[0069] As used herein, the term “augmented reality” or “AR” generally refers to a view of a physical, real-world environment that is augmented or supplemented by computer-generated or digital information such as video, sound, and graphics. The digital information is directly registered in the user’s physical, real-world environment such that the user may interact with the digital information in real time. The digital information may take the form of images, audio, haptic feedback, video, text, etc. For example, three-dimensional representations of digital objects may be overlaid over the user’s view of the real-world environment in real time.

[0070] FIG. 6 illustrates an example computing module that may be used to implement various features of the methods disclosed herein.

[0071] As used herein, the term module might describe a given unit of functionality that can be performed in accordance with one or more embodiments of the present application. As used herein, a module might be implemented utilizing any form of hardware, software, or a combination thereof. For example, one or more processors, controllers, ASICs, PLAs, PALs, CPLDs, FPGAs, logical components, software routines or other mechanisms might be implemented to make up a module. In implementation, the various modules described herein might be implemented as discrete modules or the functions and features described can be shared in part or in total among one or more modules. In other words, as would be apparent to one of ordinary skill in the art after reading this description, the various features and functionality described herein may be implemented in any given application and can be implemented in one or more separate or shared modules in various combinations and permutations. Even though various features or elements of functionality may be individually described or claimed as separate modules, one of ordinary skill in the art will understand that these features and functionality can be shared among one or more common software and hardware elements, and such description shall not require or imply that separate hardware or software components are used to implement such features or functionality.

[0072] Where components or modules of the application are implemented in whole or in part using software, in one embodiment, these software elements can be implemented to operate with a computing or processing module capable of carrying out the functionality described with respect thereto. One such example computing module is shown in FIG. 6. Various embodiments are described in terms of this example-computing module 600. After reading this description, it will become apparent to a person skilled in the relevant art how to implement the application using other computing modules or architectures.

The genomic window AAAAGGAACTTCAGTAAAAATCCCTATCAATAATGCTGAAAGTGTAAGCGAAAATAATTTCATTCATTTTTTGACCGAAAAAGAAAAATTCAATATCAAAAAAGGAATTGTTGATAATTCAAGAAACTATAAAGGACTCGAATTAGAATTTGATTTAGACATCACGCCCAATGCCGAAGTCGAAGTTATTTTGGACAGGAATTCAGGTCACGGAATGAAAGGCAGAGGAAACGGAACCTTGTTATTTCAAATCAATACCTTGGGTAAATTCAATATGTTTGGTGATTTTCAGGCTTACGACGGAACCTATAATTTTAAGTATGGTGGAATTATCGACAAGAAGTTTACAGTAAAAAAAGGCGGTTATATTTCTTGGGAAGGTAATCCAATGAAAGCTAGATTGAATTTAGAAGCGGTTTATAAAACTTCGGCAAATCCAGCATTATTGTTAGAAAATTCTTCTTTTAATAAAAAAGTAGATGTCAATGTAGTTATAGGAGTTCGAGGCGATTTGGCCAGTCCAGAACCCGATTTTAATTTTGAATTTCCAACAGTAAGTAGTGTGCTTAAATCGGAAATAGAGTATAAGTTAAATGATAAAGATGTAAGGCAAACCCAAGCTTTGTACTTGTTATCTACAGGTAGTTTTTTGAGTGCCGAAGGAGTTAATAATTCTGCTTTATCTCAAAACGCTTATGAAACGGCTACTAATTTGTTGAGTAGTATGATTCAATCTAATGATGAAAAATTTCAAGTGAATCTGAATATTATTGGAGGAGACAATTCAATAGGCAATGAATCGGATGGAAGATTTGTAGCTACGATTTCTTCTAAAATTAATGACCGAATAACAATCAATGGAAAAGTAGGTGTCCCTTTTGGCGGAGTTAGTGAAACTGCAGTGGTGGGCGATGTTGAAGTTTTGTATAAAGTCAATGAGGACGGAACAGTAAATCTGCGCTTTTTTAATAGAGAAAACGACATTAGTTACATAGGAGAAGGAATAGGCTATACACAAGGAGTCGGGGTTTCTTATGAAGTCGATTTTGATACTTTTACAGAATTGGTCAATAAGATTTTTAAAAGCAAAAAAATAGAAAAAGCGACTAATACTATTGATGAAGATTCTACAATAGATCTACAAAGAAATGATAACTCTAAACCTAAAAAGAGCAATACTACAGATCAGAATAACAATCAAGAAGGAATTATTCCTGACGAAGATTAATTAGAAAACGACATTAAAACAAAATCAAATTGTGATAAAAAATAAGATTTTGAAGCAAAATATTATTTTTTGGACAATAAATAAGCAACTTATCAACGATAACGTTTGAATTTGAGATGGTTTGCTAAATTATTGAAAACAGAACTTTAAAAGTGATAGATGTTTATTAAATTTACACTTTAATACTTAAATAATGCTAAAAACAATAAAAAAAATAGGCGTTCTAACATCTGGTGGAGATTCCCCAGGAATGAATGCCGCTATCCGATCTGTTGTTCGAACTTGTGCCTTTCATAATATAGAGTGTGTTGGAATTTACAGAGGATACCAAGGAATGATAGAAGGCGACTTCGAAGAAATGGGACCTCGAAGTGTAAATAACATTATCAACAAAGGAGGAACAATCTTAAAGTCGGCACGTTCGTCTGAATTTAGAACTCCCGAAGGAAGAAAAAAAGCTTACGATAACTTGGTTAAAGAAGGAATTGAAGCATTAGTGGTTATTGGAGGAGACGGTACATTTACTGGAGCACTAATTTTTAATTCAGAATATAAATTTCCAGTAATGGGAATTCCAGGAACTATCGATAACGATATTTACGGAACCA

[0073] Referring now to FIG. 6, computing module 600 may represent, for example, computing or processing capabilities found within desktop, laptop, notebook, and tablet computers; hand-held computing devices (tablets, PDA’s, smart phones, cell phones, palmtops, etc.); wearable devices (e.g., HMD); mainframes, supercomputers, workstations or servers; or any other type of special-purpose or general-purpose computing devices as may be desirable or appropriate for a given application or environment. Computing module 600 might also represent computing capabilities embedded within or otherwise available to a given device. For example, a computing module might be found in other electronic devices such as, for example, digital cameras, navigation systems, cellular telephones, portable computing devices, modems, routers, WAPs, terminals and other electronic devices that might include some form of processing capability.

[0074] Computing module 600 might include, for example, one or more processors, controllers, control modules, or other processing devices, such as a processor 604. Processor 604 might be implemented using a general-purpose or special-purpose processing engine such as, for example, a microprocessor, controller, or other control logic. In the illustrated example, processor 604 is connected to a bus 602, although any communication medium can be used to facilitate interaction with other components of computing module 600 or to communicate externally.

[0075] Computing module 600 might also include one or more memory modules, simply referred to herein as main memory 608. For example, preferably random access memory (RAM) or other dynamic memory, might be used for storing information and instructions to be executed by processor 604. Main memory 608 might also be used for storing temporary variables or other intermediate information during execution of instructions to be executed by processor 604. Computing module 600 might likewise include a read only memory (“ROM”) or other static storage device coupled to bus 602 for storing static information and instructions for processor 604.